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Olympic games to remember

We don’t say this about every Olympic Games: They ended too soon.

Who would have figured that with all the doom and gloom over the past couple of years – the Greeks won’t be ready, the terrorists will attack, the dopers are ruining international sports – that this Olympics would be so enjoyable?

Oh, sure. The crowds were a bit sparse, but who really cares how big the crowds are? And a lot of the local fans who showed up sometimes displayed a decidedly anti-American point of view – especially toward the U.S. sprinters after their own track heroes failed to show for a doping test, then dropped out of the Olympics after a mysterious motorcycle crash. (The Athens media screeched that it was all an American plot.)



But the number of medalists disqualified for failing drug tests was the highest ever, indicating the sports community is getting serious about stopping cheaters. The fact that few new world or Olympic records were set also hints that athletes who may have been inclined to use performance-enhancing drugs were wary of the new testing regimen.

And the only “terror” threat was a wacky defrocked Irish priest in a kilt who mugged a Brazilian runner who was leading the marathon. The Brazilian won a bronze medal, as well as a special sportsmanship award, although his country (quite legitimately) continues to press for a duplicate gold for him.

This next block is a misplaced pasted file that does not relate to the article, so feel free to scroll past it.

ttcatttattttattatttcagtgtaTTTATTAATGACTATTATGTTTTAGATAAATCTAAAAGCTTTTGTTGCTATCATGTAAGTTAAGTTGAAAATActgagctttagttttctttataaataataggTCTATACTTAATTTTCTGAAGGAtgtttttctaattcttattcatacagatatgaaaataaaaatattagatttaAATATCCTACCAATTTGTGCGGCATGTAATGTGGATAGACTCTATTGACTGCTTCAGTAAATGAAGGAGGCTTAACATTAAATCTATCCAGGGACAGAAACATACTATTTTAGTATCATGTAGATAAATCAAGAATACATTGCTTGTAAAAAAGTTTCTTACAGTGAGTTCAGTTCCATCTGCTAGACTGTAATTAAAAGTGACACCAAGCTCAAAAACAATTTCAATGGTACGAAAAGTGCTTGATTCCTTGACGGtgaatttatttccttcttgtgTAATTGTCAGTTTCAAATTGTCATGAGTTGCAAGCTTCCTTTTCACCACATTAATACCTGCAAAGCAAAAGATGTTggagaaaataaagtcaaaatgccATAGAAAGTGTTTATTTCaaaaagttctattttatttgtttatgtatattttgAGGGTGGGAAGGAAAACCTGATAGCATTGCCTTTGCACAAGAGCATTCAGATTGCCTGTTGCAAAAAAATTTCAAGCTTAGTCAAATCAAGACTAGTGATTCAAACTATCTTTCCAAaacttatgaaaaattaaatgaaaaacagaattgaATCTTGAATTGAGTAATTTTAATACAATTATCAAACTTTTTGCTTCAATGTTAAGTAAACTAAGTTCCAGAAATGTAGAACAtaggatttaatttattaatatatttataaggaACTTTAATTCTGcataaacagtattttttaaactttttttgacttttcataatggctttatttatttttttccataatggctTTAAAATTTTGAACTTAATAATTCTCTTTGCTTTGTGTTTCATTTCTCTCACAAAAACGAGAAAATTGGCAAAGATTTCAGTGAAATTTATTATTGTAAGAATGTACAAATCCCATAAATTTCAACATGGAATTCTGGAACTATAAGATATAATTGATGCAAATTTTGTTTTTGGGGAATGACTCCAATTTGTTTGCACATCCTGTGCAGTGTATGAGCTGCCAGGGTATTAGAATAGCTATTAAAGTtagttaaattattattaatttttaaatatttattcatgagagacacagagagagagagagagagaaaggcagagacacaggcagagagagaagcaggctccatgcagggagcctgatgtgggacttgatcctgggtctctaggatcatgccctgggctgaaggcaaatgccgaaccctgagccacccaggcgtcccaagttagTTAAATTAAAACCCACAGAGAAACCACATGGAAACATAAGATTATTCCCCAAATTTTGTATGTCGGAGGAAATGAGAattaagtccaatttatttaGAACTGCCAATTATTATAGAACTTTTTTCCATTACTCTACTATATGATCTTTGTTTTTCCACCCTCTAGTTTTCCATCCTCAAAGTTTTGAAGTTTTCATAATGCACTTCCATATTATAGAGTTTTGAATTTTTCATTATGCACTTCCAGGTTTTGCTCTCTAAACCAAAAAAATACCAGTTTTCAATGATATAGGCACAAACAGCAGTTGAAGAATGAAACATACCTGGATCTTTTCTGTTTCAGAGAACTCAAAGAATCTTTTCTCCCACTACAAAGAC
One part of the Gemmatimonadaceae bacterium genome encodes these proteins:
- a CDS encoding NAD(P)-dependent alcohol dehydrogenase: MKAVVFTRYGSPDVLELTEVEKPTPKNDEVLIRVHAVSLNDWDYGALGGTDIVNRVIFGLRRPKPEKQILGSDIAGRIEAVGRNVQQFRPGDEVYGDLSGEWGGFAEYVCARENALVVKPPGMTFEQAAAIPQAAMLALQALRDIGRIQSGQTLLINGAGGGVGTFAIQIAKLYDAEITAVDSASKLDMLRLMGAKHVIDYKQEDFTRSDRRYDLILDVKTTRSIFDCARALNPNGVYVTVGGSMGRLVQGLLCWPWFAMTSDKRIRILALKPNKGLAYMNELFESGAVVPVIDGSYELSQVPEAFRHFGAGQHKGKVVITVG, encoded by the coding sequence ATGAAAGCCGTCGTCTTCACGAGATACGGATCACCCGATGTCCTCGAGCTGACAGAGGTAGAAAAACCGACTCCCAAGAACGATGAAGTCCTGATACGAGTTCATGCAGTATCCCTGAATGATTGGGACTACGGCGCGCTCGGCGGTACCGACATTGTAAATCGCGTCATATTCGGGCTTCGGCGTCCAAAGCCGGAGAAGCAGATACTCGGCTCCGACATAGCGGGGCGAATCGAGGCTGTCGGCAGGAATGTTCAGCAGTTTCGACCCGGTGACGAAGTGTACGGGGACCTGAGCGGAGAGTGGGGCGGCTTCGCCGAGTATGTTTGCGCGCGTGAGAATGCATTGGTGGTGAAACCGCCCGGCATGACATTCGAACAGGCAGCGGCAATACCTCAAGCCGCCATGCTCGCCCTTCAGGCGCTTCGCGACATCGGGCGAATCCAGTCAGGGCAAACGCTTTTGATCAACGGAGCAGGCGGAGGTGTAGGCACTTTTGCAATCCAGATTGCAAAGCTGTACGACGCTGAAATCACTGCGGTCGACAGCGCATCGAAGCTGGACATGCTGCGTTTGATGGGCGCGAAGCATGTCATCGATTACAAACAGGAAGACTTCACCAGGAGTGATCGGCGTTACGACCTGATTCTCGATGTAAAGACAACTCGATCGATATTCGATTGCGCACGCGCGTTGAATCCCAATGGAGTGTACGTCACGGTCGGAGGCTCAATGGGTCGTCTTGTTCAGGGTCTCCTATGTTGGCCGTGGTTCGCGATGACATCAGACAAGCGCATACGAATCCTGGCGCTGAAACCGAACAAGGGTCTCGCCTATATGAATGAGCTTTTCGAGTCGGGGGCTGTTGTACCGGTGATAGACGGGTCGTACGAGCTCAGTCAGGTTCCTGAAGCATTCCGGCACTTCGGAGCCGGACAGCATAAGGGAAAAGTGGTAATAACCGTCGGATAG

There was a bad taste left by the International Gymnastics Federation (FIG), which abdicated its responsibility for poor officiating and tried to pressure American Paul Hamm to give up his gold medal as the all-around champion. (The U.S. Olympic Committee finally grew a backbone and told FIG to take a flying leap.)

But kudos to all the athletes, especially those unknowns who thrilled us by rising to glory, and to NBC, which brought us the Games with such efficiency and drama.

The Greeks certainly set the bar high for the Chinese, who will host the 2008 Olympics in Beijing.


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